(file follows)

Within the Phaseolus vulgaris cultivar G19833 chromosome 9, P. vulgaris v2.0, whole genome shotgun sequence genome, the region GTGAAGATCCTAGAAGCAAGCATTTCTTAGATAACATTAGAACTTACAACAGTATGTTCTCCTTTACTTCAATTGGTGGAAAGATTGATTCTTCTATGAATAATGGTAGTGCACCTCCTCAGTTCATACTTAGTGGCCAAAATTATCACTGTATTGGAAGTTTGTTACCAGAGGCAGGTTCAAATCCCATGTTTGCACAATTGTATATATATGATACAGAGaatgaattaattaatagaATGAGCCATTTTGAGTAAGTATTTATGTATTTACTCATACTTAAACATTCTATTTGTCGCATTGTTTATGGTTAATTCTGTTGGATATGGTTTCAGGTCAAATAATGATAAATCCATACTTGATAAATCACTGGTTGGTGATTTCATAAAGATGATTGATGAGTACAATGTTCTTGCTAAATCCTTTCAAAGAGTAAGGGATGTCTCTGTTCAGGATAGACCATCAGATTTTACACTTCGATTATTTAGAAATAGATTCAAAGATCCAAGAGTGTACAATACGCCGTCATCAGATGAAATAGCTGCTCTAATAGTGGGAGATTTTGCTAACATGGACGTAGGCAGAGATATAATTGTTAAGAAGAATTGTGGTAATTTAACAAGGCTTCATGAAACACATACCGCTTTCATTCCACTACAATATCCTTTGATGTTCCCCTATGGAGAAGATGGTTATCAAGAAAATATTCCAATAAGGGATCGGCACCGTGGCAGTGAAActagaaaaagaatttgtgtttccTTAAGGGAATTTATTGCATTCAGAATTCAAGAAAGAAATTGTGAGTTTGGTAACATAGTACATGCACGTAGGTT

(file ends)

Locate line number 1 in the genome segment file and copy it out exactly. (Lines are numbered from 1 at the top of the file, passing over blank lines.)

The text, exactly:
Within the Phaseolus vulgaris cultivar G19833 chromosome 9, P. vulgaris v2.0, whole genome shotgun sequence genome, the region GTGAAGATCCTAGAAGCAAGCATTTCTTAGATAACATTAGAACTTACAACAGTATGTTCTCCTTTACTTCAATTGGTGGAAAGATTGATTCTTCTATGAATAATGGTAGTGCACCTCCTCAGTTCATACTTAGTGGCCAAAATTATCACTGTATTGGAAGTTTGTTACCAGAGGCAGGTTCAAATCCCATGTTTGCACAATTGTATATATATGATACAGAGaatgaattaattaatagaATGAGCCATTTTGAGTAAGTATTTATGTATTTACTCATACTTAAACATTCTATTTGTCGCATTGTTTATGGTTAATTCTGTTGGATATGGTTTCAGGTCAAATAATGATAAATCCATACTTGATAAATCACTGGTTGGTGATTTCATAAAGATGATTGATGAGTACAATGTTCTTGCTAAATCCTTTCAAAGAGTAAGGGATGTCTCTGTTCAGGATAGACCATCAGATTTTACACTTCGATTATTTAGAAATAGATTCAAAGATCCAAGAGTGTACAATACGCCGTCATCAGATGAAATAGCTGCTCTAATAGTGGGAGATTTTGCTAACATGGACGTAGGCAGAGATATAATTGTTAAGAAGAATTGTGGTAATTTAACAAGGCTTCATGAAACACATACCGCTTTCATTCCACTACAATATCCTTTGATGTTCCCCTATGGAGAAGATGGTTATCAAGAAAATATTCCAATAAGGGATCGGCACCGTGGCAGTGAAActagaaaaagaatttgtgtttccTTAAGGGAATTTATTGCATTCAGAATTCAAGAAAGAAATTGTGAGTTTGGTAACATAGTACATGCACGTAGGTT